ESPN’s Mark Schlereth said something today that I thought was totally out of line. He said of Tennessee Titans quarterback Vince Young, “You don’t have the football acumen to play the position the way it needs to be played.” That was exceedingly harsh considering that Young has only played two full seasons (last year, he got hurt and replaced by Kerry Collins).
This is just another example of the fact that in the NFL, winning doesn’t matter – it matters more how you do it. I guess Schlereth doesn’t like Young’s mobility or long windup. Young has a career record of 18-11 as a starter. The two years before Young came to the Titans, they were 9-23. So Young has a career record of 18-11 and he’s considered a bust? Jay Cutler, in the same draft class as Young, has a career record of 17-20, and Cutler, who had QB guru Mike Shanahan coaching him, is considered a demigod by the media (though Schlereth has also criticized Cutler).
Sound familiar? In another blog entry I talk about the fact that Josh McCown, with a career record of 1-7, is the favorite to be the starter in Tampa Bay despite the fact that Byron Leftwich has a 24-20 career record, and Tampa eventually wants to give the job to a rookie who hasn’t proven anything.
Young’s stats aren’t that great but he has been working with some of the worst wide receivers in the NFL. He also led four fourth quarter comebacks during his rookie season when he was named AP Offensive Rookie of the Year. During one of those comebacks, Young overcame a 21-0 nothing deficit to the New York Giants. Another win was over the 10-1 Indianapolis Colts, who were leading by 14 points.
Young was named one of the 10 best college football players of all-time by ESPN, so isn’t it a little too early to give up on him – after an 18-11 record as a starter, a trip to the playoffs, and only two full seasons? Collins has earned the starting job after a great season last year, but don’t give up on Young just yet. I don’t blame Young for wanting to play and avoid potentially missing another full year from his career.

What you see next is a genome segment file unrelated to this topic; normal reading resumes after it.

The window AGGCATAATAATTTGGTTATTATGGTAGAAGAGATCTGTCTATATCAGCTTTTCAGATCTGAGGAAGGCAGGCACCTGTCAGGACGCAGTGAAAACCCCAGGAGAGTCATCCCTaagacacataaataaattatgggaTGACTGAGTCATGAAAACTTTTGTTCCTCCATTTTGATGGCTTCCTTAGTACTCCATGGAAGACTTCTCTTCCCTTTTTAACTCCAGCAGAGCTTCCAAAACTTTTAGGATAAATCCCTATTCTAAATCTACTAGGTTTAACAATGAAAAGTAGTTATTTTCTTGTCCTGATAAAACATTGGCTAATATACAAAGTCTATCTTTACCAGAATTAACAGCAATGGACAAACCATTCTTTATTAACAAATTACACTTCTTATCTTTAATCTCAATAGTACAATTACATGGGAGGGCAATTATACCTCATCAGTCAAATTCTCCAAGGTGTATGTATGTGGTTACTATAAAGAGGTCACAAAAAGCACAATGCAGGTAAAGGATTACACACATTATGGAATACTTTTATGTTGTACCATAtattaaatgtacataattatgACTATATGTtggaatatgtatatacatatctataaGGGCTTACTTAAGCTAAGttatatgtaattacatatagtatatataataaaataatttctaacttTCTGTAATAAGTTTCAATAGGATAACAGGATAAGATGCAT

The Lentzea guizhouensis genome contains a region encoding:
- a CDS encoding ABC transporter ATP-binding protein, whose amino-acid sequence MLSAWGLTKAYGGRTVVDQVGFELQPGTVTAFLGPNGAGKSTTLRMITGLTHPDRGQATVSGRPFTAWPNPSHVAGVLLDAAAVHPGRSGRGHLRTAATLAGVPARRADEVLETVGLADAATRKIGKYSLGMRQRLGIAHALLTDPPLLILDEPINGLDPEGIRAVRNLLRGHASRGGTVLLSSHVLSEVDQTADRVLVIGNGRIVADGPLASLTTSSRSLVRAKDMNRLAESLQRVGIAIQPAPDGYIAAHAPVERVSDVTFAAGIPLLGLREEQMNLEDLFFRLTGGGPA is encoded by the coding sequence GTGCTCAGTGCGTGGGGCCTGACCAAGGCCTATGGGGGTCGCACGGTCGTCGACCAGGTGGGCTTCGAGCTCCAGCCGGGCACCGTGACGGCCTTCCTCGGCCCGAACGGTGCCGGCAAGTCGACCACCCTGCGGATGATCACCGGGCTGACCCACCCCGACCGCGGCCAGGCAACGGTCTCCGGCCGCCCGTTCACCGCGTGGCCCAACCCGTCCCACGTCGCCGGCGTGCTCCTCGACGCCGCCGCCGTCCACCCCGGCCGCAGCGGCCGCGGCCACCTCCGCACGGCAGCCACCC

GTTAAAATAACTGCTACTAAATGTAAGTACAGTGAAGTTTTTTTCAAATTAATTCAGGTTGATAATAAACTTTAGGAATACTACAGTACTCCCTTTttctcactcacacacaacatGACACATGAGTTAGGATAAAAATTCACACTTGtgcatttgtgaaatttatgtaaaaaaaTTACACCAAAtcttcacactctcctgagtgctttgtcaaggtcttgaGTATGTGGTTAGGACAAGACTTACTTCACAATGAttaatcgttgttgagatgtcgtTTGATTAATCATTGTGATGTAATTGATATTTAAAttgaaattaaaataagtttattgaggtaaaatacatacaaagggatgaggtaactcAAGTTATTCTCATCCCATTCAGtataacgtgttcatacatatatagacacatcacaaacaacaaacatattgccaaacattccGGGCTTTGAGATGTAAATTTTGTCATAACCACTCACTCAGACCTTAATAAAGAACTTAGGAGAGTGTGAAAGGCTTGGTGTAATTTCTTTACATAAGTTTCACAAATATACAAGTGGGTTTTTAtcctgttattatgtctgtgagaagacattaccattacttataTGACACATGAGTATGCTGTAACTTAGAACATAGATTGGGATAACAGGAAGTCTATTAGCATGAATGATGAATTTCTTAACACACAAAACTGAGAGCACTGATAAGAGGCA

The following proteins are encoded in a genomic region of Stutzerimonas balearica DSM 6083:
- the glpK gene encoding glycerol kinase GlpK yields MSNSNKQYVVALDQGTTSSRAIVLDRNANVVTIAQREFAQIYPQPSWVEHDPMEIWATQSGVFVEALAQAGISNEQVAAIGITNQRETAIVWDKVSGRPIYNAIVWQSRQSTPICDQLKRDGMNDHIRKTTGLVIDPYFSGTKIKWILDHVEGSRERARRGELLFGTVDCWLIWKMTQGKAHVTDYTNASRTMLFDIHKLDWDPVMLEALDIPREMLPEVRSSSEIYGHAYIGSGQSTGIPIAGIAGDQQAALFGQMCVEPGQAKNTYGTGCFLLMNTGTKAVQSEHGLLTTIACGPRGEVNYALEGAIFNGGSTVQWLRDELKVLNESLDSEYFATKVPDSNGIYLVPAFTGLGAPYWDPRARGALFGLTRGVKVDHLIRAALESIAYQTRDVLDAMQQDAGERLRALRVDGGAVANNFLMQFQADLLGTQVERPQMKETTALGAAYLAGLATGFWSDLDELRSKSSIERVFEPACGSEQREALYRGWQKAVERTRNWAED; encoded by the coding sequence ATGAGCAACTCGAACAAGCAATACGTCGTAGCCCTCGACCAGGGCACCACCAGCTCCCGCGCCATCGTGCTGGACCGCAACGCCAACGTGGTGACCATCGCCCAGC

I don’t like it when a high draft pick is given a starting job based on potential instead of earning it. At the same time, though, it’s just as bad when someone is counted out prematurely. It is a little bit ironic that quarterbacks like Collins, Young, and Leftwich all fit both descriptions.
At the same time, Young should work hard and know that Collins might get injured, and there would be a good chance that he will get in and play about half the season anyway.
It’s not just Schlereth, though. ESPN’s Trent Dilfer has been critical of Young and Merril Hoge has had well publicized verbal dust ups with Young. It seems like for someone who has never had a losing season and who you would expect to get better and not worse, Young has come under undue criticism.
Schlereth is sounding a little like Charles Barkley – say something with authority and you must be right. He’s also a little like Kenny Smith – an average player who was lucky to have Hall of Famers like John Elway with the Broncos and Art Monk and Darrell Green with the Redskins to get him championship rings. Most of Schlereth’s commentary is great but with statements like “You don’t have the football acumen to play the position the way it needs to be played,” and “You’re no good at playing quarterback,” maybe Schlereth should get rid of any personal vendettas, study more football and do less soap opera acting.